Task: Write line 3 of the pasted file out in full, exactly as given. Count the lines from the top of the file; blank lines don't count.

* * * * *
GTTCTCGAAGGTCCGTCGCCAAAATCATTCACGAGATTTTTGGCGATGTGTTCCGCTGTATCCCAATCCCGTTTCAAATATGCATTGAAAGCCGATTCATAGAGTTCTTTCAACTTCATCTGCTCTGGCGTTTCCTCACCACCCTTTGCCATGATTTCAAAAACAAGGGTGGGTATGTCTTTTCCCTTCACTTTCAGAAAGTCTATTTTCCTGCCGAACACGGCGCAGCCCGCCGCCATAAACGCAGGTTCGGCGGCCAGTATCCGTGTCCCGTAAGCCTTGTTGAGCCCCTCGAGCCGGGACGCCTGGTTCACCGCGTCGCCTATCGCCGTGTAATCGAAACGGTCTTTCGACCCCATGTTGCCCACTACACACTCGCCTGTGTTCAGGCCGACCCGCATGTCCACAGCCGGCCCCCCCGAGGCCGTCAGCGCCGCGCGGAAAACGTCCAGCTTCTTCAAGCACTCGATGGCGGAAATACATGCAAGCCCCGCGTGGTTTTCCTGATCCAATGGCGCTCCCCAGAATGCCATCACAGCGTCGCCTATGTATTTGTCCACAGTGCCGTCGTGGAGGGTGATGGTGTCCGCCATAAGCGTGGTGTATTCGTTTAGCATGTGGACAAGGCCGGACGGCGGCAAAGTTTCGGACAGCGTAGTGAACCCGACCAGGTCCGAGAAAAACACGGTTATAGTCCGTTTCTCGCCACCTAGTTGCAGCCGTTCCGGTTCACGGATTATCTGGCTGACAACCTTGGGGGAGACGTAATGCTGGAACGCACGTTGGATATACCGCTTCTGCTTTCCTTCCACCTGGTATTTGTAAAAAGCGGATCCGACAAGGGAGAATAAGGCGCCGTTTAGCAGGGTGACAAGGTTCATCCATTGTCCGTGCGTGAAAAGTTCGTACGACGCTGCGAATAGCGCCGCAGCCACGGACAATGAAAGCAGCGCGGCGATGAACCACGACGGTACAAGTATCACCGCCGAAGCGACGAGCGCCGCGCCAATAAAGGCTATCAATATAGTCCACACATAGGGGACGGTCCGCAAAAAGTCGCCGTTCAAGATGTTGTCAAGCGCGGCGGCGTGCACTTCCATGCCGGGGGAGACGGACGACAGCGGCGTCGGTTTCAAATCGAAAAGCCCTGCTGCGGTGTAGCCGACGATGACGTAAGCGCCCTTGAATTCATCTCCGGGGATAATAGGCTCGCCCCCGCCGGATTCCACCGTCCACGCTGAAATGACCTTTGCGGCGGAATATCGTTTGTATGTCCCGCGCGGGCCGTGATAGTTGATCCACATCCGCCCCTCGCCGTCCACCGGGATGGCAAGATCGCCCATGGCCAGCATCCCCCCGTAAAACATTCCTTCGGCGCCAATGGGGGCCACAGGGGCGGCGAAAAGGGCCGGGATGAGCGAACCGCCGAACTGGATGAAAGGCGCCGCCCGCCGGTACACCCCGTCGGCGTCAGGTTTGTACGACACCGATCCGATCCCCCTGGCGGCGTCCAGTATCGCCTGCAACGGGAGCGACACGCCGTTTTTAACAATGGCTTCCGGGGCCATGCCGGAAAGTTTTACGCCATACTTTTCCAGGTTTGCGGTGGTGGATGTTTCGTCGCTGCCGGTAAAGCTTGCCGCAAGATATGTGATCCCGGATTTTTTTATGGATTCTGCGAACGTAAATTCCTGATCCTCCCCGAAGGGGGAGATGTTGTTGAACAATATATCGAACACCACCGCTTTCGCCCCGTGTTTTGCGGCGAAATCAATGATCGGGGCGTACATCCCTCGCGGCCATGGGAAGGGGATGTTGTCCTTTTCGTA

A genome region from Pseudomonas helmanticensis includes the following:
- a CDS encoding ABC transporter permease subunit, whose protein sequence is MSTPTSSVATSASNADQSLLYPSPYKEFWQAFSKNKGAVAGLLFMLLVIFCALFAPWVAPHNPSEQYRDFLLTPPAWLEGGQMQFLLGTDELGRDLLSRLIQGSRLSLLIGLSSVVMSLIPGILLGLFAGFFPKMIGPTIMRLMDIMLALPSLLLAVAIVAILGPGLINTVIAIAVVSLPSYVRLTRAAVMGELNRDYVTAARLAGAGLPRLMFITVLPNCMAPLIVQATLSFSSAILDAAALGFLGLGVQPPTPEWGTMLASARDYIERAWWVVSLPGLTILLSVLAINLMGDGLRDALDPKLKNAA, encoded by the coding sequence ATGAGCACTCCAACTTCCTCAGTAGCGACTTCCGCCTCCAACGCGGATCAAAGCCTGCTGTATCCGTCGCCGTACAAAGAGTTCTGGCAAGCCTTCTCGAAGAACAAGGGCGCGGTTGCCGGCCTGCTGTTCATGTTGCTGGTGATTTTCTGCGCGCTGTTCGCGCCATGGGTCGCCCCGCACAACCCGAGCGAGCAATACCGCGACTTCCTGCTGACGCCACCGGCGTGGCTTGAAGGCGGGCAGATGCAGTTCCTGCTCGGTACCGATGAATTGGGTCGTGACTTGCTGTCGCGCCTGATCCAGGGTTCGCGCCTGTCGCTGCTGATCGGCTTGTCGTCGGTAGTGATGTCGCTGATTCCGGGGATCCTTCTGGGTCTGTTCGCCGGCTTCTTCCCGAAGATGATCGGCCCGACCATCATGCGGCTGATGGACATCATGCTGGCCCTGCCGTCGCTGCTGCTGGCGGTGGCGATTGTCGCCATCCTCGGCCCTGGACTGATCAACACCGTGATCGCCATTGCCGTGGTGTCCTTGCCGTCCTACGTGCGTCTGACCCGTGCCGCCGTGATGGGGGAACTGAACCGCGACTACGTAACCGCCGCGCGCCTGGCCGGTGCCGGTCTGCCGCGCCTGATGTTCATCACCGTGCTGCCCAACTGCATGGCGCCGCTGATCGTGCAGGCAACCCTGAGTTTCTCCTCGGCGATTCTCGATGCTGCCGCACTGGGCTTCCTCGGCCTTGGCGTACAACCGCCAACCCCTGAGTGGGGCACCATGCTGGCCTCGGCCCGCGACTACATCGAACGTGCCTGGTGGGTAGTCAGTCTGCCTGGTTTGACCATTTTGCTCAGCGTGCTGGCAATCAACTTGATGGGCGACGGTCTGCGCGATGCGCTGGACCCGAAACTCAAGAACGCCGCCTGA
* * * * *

- a CDS encoding ABC transporter permease subunit, whose protein sequence is MSTPTSSVATSASNADQSLLYPSPYKEFWQAFSKNKGAVAGLLFMLLVIFCALFAPWVAPHNPSEQYRDFLLTPPAWLEGGQMQFLLGTDELGRDLLSRLIQGSRLSLLIGLSSVVMSLIPGILLGLFAGFFPKMIGPTIMRLMDIMLALPSLLLAVAIVAILGPGLINTVIAIAVVSLPSYVRLTRAAVMGELNRDYVTAARLAGAGLPRLMFITVLPNCMAPLIVQATLSFSSAILDAAALGFLGLGVQPPTPEWGTMLASARDYIERAWWVVSLPGLTILLSVLAINLMGDGLRDALDPKLKNAA, encoded by the coding sequence ATGAGCACTCCAACTTCCTCAGTAGCGACTTCCGCCTCCAACGCGGATCAAAGCCTGCTGTATCCGTCGCCGTACAAAGAGTTCTGGCAAGCCTTCTCGAAGAACAAGGGCGCGGTTGCCGGCCTGCTGTTCATGTTGCTGGTGATTTTCTGCGCGCTGTTCGCGCCATGGGTCGCCCCGCACAACCCGAGCGAGCAATACCGCGACTTCCTGCTGACGCCACCGGCGTGGCTTGAAGGCGGGCAGATGCAGTTCCTGCTCGGTACCGATGAATTGGGTCGTGACTTGCTGTCGCGCCTGATCCAGGGTTCGCGCCTGTCGCTGCTGATCGGCTTGTCGTCGGTAGTGATGTCGCTGATTCCGGGGATCCTTCTGGGTCTGTTCGCCGGCTTCTTCCCGAAGATGATCGGCCCGACCATCATGCGGCTGATGGACATCATGCTGGCCCTGCCGTCGCTGCTGCTGGCGGTGGCGATTGTCGCCATCCTCGGCCCTGGACTGATCAACACCGTGATCGCCATTGCCGTGGTGTCCTTGCCGTCCTACGTGCGTCTGACCCGTGCCGCCGTGATGGGGGAACTGAACCGCGACTACGTAACCGCCGCGCGCCTGGCCGGTGCCGGTCTGCCGCGCCTGATGTTCATCACCGTGCTGCCCAACTGCATGGCGCCGCTGATCGTGCAGGCAACCCTGAGTTTCTCCTCGGCGATTCTCGATGCTGCCGCACTGGGCTTCCTCGGCCTTGGCGTACAACCGCCAACCCCTGAGTGGGGCACCATGCTGGCCTCGGCCCGCGACTACATCGAACGTGCCTGGTGGGTAGTCAGTCTGCCTGGTTTGACCATTTTGCTCAGCGTGCTGGCAATCAACTTGATGGGCGACGGTCTGCGCGATGCGCTGGACCCGAAACTCAAGAACGCCGCCTGA